Conflict and context

Daily Prompt – Showdown at Big Sky: How do you handle conflict? Boldly and directly? Or, do you prefer a more subtle approach.

I can’t give a single answer to this as, it all honesty, it depends. My first distinction is between physical conflict and verbal conflict. I have never been comfortable with physical violence and if I find myself in such situations I would attempt to defuse it and if that fails run! Fortunately in my work I have rarely been attacked physically and feel lucky to have escaped that conundrum.

My work however has brought me into verbal conflict on many occasions. This can be a discussion between friends, can be an argument over principles, can be a debate in a lecture theatre. In my own mind I make a distinction between what I believe and will argue and my attitude towards the person expressing opposing views. I will often argue in a very committed way and sometimes this will be experienced as forceful and even aggressive. Though this is not my intention I do believe passionately in my work and want to seek the best possible solutions in debate.

From time to time colleagues have felt personally attacked when in debate with me. This always comes as a shock to me as that was never my intention and indeed my feelings about individuals, with one or two notable exceptions, are usually divorced from what they believe. The tone of the debate will vary. If I’m working with students to help them think through new ideas then I will facilitate debate and discussion and stay to one side offering my views when asked or correcting obvious errors. However if I’m at a conference or event where my viewpoint is being questioned and I believe I have a view worth articulating I will argue that strongly, I hope with the backing not just of good argument but evidence too.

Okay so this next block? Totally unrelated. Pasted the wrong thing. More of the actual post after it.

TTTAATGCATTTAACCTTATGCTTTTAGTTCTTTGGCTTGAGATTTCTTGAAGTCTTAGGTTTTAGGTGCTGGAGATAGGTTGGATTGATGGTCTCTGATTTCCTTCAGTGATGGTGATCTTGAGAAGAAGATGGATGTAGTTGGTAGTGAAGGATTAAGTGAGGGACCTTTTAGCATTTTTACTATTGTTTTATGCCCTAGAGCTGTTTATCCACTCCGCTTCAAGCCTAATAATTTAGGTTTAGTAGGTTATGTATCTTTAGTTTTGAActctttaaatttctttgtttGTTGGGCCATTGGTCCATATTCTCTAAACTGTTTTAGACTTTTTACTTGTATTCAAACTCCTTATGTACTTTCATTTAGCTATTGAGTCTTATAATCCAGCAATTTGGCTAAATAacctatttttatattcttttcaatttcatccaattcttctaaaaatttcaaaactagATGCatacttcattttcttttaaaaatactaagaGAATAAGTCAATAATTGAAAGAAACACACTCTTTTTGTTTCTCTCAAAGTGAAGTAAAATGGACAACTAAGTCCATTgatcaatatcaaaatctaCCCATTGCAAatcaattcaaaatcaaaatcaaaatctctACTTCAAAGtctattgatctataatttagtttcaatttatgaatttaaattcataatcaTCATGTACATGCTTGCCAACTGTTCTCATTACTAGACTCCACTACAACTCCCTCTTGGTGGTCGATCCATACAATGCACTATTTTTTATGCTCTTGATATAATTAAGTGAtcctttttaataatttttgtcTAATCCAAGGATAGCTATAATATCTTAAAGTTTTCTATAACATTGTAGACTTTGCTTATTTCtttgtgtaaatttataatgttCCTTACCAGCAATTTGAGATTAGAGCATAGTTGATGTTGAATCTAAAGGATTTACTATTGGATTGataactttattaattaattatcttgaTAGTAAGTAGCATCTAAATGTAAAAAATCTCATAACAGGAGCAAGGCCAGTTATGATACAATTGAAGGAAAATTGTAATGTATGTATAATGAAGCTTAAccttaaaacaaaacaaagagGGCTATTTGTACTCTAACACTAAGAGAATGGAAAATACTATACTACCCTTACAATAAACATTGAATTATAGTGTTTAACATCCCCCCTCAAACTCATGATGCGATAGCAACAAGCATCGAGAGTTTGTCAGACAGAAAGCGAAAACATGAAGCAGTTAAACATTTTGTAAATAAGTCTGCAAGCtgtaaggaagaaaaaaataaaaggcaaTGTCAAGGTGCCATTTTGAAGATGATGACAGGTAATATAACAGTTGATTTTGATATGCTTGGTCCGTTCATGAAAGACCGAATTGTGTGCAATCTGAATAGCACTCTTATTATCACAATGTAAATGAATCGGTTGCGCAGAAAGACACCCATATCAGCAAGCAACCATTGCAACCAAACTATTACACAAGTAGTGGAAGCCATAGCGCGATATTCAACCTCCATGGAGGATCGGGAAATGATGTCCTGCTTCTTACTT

I have spent most of the last year feeling angry about the tone of debate conducted by government on matters relating to the probation service. Despite a huge evidence base supporting the quality of the work of the public sector probation service it is being dismantled on ideological dogma rather than carefully developed opposing arguments. After a lifetime of work in this area it is difficult to remain evenhanded when the quality of discussion is so transparently lacking. The quality of debate on TV and radio has often fallen below what I think should be experienced on such an important matter. I just feel angry about what is happening and so very sad for the many probation officers whose careers are falling down around them.

For me therefore my reaction to conflict is entirely dependant on context. Though in principle opposed to violent or aggressive responses I will argue firmly in a committed manner when I believe passionately in the principle under debate. Often though my work is seeking to find a resolution of conflict, resolving opposing ideas, and therefore it remains important to present balanced argument, to listen to the views of others and to seek resolution of difference and a way forward. These are lofty aspirations and I no doubt fall short of them on many occasions but that remains my overarching goal.

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